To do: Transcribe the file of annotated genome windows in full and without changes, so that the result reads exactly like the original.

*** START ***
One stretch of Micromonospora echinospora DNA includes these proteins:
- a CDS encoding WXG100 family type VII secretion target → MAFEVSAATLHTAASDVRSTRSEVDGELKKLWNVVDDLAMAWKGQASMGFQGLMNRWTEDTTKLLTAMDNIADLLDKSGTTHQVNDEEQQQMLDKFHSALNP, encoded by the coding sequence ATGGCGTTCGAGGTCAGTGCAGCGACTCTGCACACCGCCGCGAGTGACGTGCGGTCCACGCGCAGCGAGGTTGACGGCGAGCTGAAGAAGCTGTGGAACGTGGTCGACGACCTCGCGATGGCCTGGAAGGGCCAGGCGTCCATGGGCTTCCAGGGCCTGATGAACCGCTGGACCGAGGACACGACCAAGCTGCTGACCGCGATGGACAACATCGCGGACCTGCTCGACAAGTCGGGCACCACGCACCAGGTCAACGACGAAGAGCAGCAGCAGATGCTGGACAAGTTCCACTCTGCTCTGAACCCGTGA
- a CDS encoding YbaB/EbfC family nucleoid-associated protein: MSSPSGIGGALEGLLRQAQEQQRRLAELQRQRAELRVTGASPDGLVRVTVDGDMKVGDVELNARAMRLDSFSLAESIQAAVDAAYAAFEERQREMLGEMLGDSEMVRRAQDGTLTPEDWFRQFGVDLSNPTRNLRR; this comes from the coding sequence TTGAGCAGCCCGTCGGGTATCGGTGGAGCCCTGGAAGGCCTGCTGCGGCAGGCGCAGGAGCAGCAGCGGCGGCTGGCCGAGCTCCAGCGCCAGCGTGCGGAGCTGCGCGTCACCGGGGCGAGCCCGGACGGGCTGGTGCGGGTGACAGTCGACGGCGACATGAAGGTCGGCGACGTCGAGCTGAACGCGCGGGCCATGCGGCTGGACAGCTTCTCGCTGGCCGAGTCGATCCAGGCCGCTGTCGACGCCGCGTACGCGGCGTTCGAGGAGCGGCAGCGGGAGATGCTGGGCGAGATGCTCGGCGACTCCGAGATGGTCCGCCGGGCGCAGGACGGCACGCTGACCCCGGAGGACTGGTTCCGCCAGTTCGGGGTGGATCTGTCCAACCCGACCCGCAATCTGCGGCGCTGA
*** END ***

One stretch of Micromonospora echinospora DNA includes these proteins:
- a CDS encoding WXG100 family type VII secretion target → MAFEVSAATLHTAASDVRSTRSEVDGELKKLWNVVDDLAMAWKGQASMGFQGLMNRWTEDTTKLLTAMDNIADLLDKSGTTHQVNDEEQQQMLDKFHSALNP, encoded by the coding sequence ATGGCGTTCGAGGTCAGTGCAGCGACTCTGCACACCGCCGCGAGTGACGTGCGGTCCACGCGCAGCGAGGTTGACGGCGAGCTGAAGAAGCTGTGGAACGTGGTCGACGACCTCGCGATGGCCTGGAAGGGCCAGGCGTCCATGGGCTTCCAGGGCCTGATGAACCGCTGGACCGAGGACACGACCAAGCTGCTGACCGCGATGGACAACATCGCGGACCTGCTCGACAAGTCGGGCACCACGCACCAGGTCAACGACGAAGAGCAGCAGCAGATGCTGGACAAGTTCCACTCTGCTCTGAACCCGTGA
- a CDS encoding YbaB/EbfC family nucleoid-associated protein: MSSPSGIGGALEGLLRQAQEQQRRLAELQRQRAELRVTGASPDGLVRVTVDGDMKVGDVELNARAMRLDSFSLAESIQAAVDAAYAAFEERQREMLGEMLGDSEMVRRAQDGTLTPEDWFRQFGVDLSNPTRNLRR; this comes from the coding sequence TTGAGCAGCCCGTCGGGTATCGGTGGAGCCCTGGAAGGCCTGCTGCGGCAGGCGCAGGAGCAGCAGCGGCGGCTGGCCGAGCTCCAGCGCCAGCGTGCGGAGCTGCGCGTCACCGGGGCGAGCCCGGACGGGCTGGTGCGGGTGACAGTCGACGGCGACATGAAGGTCGGCGACGTCGAGCTGAACGCGCGGGCCATGCGGCTGGACAGCTTCTCGCTGGCCGAGTCGATCCAGGCCGCTGTCGACGCCGCGTACGCGGCGTTCGAGGAGCGGCAGCGGGAGATGCTGGGCGAGATGCTCGGCGACTCCGAGATGGTCCGCCGGGCGCAGGACGGCACGCTGACCCCGGAGGACTGGTTCCGCCAGTTCGGGGTGGATCTGTCCAACCCGACCCGCAATCTGCGGCGCTGA